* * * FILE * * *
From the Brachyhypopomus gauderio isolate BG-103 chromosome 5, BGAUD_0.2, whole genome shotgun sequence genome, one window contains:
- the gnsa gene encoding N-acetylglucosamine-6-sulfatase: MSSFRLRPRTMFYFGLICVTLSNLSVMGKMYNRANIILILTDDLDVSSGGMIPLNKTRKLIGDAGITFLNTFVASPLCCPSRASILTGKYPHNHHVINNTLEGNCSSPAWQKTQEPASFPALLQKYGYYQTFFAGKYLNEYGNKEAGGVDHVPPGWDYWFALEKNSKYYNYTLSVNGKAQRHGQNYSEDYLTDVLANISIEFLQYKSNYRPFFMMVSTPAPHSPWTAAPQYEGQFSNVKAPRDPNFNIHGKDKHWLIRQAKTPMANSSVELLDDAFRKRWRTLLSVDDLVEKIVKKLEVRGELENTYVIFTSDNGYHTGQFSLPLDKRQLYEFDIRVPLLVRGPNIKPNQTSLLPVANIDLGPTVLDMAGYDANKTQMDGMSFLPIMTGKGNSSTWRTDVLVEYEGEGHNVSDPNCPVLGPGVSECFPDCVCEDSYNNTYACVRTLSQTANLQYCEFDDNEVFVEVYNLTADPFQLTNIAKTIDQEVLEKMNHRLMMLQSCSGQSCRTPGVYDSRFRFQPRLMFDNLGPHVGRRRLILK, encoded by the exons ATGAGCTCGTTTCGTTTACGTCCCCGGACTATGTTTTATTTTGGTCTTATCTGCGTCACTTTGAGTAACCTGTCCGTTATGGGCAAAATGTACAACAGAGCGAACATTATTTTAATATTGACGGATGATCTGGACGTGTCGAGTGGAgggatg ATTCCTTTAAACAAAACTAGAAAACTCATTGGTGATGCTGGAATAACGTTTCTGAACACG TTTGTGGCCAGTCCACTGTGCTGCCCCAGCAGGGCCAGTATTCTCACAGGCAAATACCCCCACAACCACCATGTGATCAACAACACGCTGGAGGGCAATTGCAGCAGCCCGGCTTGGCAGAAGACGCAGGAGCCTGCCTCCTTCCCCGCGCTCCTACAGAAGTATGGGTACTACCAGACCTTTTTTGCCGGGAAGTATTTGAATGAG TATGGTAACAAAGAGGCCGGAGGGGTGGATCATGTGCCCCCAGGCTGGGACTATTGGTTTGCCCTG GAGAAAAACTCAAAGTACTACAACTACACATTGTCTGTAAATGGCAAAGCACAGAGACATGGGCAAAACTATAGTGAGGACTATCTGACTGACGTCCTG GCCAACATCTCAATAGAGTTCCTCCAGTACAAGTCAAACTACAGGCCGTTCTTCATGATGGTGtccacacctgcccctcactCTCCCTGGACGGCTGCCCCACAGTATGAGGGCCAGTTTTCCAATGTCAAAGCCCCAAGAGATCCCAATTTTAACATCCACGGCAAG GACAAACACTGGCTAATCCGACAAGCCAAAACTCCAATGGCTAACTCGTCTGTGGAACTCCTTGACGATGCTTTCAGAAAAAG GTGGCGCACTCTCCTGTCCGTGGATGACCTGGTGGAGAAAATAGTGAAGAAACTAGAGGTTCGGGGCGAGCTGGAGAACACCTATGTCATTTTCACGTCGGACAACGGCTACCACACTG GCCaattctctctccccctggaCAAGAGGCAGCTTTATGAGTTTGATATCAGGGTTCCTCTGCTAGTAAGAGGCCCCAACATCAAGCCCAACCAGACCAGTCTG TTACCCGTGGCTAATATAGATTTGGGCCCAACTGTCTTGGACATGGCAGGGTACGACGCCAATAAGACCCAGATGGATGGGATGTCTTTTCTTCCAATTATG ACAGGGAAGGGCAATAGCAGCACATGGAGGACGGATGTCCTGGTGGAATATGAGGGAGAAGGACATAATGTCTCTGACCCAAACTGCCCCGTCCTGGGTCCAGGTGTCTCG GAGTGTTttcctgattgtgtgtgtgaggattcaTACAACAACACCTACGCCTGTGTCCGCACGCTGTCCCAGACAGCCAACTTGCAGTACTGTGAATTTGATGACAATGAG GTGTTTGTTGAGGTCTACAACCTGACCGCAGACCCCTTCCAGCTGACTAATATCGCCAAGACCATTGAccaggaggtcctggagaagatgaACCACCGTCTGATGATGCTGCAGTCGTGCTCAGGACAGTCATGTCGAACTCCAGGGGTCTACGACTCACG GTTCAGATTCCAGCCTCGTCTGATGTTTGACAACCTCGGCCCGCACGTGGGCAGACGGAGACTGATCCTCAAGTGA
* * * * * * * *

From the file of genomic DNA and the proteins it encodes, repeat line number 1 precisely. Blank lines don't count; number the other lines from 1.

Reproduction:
From the Brachyhypopomus gauderio isolate BG-103 chromosome 5, BGAUD_0.2, whole genome shotgun sequence genome, one window contains: